Power supply circuit

Discussion in 'The Projects Forum' started by StephenMG, Feb 10, 2008.

  1. StephenMG

    Thread Starter Member

    Feb 7, 2008
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    Hi Everyone,

    I talked to my friend about his project last night and got some more details of what he needs.

    He would be operating this circuit on 3 to 4 9volt Batteries. But here is the thing. He needs the circuit to provide a constant 1.5 milliamps of current.

    Let me explain a little more about this project. He works in a Micro-Lab doing testing on ultra pure water. For this project he has a beaker filled with pure water. Then inserts two rods into the water and applies DC voltage to the rods. As the conductivity of the water rises so does the current. After this process is done, he then tests the water in a TOC analyzer. What ever that is.

    The problem is that the current after so many hours will go way over 1.5 milliamps. He needs it to stay put at 1.5 milliamps.

    So, he wanted to know if a circuit could be made that would provide a constant 1.5 milliamps. Meaning before the rods are inserted or after the rods are inserted into the water it would provide 1.5 milliamps current.

    Thanks for all of your help guys,
    StephenMG
     
  2. nanovate

    Distinguished Member

    May 7, 2007
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  3. SgtWookie

    Expert

    Jul 17, 2007
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    Well, in order to get a decent design on it, what is the maximum voltage he wants to see?

    In order to have a 1.5mA current through the rods, if the resistance between the two rods is very high, it's going to take a heck of a lot of voltage to cause 1.5mA current to flow.

    I = E / R
    or,
    Current = Voltage / Resistance
    In order to keep current constant when the resistance changes, the voltage has to be increased or decreased correspondingly.

    A quick glance seems to indicate that a Linear Technology's LT3012 might be a good choice of a low dropout regulator, there's a constant brightness/constant current LED source application in the notes, but it's late and I'm too tired to figure it out at the moment. An LM317 would not be appropriate, because it requires a minimum of 10mA current to regulate the load; and in this case that would have to be wasted. I'll give it a shot in the morning.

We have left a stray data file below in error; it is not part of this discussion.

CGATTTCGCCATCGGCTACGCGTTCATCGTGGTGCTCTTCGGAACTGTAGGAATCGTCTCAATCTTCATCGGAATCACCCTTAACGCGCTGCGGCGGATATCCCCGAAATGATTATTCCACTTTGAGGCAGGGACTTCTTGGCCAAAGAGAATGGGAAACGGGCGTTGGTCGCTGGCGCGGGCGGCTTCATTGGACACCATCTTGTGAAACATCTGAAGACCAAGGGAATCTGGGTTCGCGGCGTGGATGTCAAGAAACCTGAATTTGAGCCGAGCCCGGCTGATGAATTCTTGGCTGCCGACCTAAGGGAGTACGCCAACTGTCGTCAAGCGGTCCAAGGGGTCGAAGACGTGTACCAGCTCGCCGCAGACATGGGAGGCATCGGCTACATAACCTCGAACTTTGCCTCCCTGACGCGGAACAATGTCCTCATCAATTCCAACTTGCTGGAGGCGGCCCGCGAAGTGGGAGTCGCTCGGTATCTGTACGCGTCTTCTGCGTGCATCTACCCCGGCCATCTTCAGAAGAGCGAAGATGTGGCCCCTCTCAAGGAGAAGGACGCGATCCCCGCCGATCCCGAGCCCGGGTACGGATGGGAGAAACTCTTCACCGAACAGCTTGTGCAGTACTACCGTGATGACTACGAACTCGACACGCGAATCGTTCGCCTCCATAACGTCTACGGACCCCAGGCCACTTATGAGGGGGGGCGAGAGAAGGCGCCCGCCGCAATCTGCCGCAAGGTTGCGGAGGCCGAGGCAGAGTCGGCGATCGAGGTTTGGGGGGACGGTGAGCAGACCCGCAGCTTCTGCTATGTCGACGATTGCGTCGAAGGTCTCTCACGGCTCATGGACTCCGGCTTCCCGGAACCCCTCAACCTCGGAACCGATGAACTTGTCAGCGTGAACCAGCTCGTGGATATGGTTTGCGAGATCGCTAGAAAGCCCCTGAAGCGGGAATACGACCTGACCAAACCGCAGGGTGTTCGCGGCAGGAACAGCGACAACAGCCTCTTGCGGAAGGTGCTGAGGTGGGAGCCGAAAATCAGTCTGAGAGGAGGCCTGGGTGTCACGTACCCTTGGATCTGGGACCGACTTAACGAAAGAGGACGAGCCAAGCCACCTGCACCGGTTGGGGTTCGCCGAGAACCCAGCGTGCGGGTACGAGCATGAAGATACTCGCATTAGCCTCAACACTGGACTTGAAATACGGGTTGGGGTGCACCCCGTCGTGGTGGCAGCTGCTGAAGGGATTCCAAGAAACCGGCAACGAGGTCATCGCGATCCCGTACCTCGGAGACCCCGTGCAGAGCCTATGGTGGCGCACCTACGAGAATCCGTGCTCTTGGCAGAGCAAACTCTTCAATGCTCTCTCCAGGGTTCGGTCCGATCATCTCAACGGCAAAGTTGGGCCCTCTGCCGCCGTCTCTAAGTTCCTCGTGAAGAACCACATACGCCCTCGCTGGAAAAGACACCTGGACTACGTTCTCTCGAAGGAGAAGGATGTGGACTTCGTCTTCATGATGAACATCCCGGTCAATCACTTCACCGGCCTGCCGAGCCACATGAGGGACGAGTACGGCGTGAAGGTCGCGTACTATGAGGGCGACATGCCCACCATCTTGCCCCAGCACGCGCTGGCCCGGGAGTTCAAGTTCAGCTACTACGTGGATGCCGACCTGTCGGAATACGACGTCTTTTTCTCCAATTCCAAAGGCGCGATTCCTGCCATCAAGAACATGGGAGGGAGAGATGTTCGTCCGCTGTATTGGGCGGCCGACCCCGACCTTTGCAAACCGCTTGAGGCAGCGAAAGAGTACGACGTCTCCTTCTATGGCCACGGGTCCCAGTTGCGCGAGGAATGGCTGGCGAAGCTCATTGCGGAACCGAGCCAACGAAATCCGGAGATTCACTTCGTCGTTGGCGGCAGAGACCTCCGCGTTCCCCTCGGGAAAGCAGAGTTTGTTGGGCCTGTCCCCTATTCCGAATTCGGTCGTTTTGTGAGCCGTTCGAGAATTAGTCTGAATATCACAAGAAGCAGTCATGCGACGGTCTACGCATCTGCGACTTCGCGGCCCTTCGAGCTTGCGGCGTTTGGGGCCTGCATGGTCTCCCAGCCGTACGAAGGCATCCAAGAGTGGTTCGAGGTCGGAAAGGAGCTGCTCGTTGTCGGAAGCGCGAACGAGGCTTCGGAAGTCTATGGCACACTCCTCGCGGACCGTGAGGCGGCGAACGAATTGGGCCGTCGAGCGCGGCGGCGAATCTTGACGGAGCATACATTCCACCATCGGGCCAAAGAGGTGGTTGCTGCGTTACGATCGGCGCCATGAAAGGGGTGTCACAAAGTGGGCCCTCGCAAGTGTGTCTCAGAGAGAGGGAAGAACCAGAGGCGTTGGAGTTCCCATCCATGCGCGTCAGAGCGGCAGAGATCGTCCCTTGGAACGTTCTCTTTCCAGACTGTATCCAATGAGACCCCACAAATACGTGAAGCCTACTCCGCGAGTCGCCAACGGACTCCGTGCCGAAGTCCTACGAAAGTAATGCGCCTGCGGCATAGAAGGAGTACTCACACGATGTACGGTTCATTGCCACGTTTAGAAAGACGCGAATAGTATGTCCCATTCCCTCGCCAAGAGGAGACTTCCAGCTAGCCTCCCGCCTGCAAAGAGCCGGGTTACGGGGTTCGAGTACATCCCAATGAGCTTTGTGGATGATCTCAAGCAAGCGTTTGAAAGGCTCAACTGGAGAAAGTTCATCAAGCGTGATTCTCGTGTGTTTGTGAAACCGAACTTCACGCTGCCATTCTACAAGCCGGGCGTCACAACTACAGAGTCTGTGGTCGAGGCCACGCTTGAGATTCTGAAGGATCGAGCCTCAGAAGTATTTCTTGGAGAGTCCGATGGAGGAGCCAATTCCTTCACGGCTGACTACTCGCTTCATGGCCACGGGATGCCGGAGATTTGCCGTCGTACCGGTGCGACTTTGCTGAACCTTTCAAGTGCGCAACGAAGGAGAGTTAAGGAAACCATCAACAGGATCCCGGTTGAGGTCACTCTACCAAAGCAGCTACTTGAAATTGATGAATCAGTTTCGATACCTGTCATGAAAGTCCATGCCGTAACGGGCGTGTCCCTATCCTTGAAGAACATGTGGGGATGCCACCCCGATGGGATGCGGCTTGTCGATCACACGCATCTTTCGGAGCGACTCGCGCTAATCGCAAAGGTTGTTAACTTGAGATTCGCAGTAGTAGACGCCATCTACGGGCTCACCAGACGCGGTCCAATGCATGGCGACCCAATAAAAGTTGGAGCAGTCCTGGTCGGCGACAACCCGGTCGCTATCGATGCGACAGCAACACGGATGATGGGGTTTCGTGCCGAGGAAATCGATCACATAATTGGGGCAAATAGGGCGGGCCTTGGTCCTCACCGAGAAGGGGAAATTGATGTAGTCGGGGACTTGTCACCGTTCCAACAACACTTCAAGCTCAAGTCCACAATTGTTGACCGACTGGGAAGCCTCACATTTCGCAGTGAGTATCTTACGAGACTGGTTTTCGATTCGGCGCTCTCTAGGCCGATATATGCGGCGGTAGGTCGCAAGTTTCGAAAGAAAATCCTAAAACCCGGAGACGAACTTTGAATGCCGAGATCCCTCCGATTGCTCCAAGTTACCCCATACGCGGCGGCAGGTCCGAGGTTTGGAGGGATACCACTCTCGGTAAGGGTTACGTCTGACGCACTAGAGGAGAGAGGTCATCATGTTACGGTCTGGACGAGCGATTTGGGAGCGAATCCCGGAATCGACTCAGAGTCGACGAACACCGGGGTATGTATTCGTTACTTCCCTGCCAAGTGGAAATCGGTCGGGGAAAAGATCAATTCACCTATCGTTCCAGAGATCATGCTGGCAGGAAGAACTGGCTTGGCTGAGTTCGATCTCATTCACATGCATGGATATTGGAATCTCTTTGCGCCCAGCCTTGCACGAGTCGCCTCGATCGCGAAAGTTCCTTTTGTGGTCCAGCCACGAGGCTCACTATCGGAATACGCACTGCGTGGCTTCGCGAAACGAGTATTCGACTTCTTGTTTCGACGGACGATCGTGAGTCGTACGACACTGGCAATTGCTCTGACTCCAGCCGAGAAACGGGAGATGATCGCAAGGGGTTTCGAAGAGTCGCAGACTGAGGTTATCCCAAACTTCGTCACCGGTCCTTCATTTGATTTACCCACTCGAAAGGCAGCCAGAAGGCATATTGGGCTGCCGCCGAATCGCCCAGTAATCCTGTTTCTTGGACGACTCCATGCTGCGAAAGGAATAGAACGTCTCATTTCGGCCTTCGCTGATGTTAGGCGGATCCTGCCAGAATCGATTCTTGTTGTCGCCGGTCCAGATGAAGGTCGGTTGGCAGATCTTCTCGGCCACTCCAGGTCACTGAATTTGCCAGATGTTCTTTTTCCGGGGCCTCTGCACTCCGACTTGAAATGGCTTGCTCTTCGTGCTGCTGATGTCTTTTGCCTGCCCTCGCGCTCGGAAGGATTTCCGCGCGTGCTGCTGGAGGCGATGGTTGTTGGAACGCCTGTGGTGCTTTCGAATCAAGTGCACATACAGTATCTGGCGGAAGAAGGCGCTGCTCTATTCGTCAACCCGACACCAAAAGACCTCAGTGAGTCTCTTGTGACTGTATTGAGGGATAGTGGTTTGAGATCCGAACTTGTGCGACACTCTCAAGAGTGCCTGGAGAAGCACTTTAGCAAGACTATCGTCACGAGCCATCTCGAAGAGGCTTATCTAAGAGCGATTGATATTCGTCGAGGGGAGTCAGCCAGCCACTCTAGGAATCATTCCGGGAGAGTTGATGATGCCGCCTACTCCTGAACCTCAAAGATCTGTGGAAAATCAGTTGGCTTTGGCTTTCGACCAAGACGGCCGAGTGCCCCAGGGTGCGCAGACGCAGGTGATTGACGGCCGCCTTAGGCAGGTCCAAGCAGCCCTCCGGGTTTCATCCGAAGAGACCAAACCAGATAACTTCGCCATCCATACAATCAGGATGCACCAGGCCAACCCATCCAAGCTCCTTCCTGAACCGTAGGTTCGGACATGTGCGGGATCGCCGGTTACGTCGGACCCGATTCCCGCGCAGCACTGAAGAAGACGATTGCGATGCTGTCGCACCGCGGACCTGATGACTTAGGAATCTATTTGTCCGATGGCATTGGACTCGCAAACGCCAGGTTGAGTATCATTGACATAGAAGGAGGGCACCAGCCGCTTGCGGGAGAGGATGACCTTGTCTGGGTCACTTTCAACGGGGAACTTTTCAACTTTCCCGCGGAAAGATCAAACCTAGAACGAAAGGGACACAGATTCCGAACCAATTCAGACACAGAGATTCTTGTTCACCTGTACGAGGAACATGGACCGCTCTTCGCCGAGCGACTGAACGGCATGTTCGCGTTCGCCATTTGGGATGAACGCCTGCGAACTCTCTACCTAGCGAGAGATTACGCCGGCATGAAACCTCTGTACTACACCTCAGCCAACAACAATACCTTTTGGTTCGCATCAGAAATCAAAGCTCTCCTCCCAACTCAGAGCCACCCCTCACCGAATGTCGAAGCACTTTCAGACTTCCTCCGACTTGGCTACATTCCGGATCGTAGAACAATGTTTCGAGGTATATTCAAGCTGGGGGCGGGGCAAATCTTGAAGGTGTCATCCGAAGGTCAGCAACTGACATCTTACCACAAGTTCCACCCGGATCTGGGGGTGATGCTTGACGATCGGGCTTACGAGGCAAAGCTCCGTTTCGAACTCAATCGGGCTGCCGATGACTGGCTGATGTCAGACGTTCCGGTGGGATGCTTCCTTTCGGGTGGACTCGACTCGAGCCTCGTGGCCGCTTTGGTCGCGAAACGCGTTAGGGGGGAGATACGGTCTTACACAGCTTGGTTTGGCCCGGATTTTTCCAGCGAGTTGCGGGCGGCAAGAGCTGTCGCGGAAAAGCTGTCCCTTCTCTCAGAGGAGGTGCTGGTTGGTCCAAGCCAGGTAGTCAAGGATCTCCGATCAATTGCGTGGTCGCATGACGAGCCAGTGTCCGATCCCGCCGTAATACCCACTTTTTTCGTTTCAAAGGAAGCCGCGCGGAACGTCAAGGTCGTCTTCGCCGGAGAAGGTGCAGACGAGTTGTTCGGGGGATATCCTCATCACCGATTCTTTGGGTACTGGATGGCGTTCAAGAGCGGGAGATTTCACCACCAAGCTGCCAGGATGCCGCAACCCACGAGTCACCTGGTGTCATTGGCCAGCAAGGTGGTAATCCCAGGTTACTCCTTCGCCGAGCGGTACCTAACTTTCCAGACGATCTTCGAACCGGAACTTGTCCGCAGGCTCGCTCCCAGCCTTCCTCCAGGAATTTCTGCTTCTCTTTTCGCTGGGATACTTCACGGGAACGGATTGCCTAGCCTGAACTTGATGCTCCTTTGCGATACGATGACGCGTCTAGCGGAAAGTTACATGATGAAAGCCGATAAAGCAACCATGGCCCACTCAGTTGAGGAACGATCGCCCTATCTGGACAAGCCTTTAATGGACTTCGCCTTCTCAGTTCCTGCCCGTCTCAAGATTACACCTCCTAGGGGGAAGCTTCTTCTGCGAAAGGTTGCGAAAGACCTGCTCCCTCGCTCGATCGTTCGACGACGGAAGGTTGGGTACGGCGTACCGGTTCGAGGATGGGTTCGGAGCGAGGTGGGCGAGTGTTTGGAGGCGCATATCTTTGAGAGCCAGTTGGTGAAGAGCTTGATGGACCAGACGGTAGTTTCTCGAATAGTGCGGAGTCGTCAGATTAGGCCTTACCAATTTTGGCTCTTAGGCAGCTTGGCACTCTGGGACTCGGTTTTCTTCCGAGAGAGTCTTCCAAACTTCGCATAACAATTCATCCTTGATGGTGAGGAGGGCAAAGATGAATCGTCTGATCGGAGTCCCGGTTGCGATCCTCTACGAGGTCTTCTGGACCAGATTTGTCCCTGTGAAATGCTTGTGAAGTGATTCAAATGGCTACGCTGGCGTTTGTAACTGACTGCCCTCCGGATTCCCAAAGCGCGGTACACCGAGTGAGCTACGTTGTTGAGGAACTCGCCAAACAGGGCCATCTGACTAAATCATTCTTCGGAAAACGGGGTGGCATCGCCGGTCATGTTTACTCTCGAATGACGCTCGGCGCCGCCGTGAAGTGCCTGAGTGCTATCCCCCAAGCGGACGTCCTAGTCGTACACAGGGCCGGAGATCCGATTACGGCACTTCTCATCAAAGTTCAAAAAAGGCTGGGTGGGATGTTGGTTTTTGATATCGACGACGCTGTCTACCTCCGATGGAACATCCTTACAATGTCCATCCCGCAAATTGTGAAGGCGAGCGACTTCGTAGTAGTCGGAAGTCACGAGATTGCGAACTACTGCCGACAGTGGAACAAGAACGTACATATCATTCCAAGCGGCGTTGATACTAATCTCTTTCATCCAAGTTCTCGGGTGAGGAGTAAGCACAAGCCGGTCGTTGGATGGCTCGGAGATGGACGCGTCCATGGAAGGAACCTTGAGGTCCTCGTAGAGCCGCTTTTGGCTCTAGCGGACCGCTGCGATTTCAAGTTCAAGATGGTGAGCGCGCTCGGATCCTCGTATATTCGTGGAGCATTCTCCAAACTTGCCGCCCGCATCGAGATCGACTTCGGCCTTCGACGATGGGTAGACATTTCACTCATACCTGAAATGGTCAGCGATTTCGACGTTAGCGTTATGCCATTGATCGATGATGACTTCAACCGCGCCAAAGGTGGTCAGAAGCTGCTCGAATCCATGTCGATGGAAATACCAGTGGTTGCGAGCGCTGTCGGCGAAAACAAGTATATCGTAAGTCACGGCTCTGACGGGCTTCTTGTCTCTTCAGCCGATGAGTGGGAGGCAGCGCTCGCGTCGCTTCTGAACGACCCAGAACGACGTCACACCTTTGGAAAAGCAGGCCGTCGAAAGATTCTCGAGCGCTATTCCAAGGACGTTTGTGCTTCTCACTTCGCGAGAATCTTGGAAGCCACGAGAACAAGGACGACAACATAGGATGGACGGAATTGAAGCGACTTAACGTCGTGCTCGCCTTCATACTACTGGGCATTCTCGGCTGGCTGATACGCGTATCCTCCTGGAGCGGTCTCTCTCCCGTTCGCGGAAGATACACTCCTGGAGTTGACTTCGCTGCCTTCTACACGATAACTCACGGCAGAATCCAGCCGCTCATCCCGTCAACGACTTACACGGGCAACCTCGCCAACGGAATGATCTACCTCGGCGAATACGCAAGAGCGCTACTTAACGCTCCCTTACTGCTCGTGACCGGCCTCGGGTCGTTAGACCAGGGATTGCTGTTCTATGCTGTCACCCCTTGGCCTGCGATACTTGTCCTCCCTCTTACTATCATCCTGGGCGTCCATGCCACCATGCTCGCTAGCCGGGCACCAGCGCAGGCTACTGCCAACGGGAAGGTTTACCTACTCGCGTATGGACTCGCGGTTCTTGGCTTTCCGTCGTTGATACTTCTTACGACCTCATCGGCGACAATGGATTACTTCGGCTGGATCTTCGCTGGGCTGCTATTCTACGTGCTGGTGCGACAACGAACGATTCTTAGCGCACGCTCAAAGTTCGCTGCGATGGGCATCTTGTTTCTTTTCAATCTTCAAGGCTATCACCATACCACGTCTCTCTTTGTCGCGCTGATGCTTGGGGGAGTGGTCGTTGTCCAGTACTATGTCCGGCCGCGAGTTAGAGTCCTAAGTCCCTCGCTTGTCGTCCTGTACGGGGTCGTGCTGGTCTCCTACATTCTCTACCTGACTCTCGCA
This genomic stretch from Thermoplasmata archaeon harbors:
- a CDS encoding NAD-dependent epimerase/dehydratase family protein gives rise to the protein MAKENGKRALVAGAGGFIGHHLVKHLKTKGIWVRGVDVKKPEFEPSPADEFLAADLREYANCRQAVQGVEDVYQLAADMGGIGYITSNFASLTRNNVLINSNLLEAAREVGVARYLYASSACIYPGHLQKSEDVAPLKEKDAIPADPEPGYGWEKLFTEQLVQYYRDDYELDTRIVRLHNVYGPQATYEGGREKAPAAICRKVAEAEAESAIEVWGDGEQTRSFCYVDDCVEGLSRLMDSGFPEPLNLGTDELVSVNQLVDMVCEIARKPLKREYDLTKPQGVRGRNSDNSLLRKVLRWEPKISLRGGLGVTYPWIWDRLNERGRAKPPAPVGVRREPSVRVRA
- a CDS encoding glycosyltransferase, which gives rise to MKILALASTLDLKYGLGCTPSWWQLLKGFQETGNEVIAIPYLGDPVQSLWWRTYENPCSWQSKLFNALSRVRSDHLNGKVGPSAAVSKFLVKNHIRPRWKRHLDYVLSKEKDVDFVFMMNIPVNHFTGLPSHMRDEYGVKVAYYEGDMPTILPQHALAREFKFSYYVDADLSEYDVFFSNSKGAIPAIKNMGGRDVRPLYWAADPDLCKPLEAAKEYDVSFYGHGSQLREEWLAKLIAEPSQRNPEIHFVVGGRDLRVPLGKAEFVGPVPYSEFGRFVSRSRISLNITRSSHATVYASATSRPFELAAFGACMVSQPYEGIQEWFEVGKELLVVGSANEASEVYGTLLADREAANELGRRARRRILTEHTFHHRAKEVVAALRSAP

4. StephenMG

    Thread Starter Member

    Feb 7, 2008
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    Hi Everyone,

    The maximum voltage would be 27 - 36 volts DC and the minimum would be 9 volts DC. Again, it would be running from 9 volt battries.

    Thanks again guys,
    StephenMG
     
  5. studiot

    AAC Fanatic!

    Nov 9, 2007
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    Hang on there just a cotton picking minute!

    Are you asking for there to be a constant current of 1.5 mA between the rods or where?

    What are these rods made of?
    what is their separation? Is it fixed?

    I am concerned about the idea that 1.5 mA will flow when the rods are not inserted, what do you mean? Sure no current will flow when the rods are air separated?
    The statement only makes sense if the rods are actually the probes of the TOC meter and the current is being passed by other electrodes?

    This is correct (Ohms law) but as the purity of water increases the conductivity falls.

    I would guess TOC is 'total oxygen content'.
     
  6. StephenMG

    Thread Starter Member

    Feb 7, 2008
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    0
    Hi,

    Yes, he is looking for a constant current of 1.5 milliamps between the rods. If you touch the two rods, you have completed the circuit.

    But in this case, when he places the rods in the water, the water has almost a 0 conductivity. When he applies voltage to the rods in the water a recation takes place and the conductivity goes up. As the conductivity goes up so does the current.

    Problem is it goes up past 1.5 milliamps and he needs it to stay at a constant 1.5 milliamps.

    It's almost like the circuit would have to short itself. That way when you hook the 9 volts to it the current of 1.5 milliamps is there.

    I'm not good a drawing guys but I drew what he is doing and attached it to this message.
     
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  7. KMoffett

    AAC Fanatic!

    Dec 19, 2007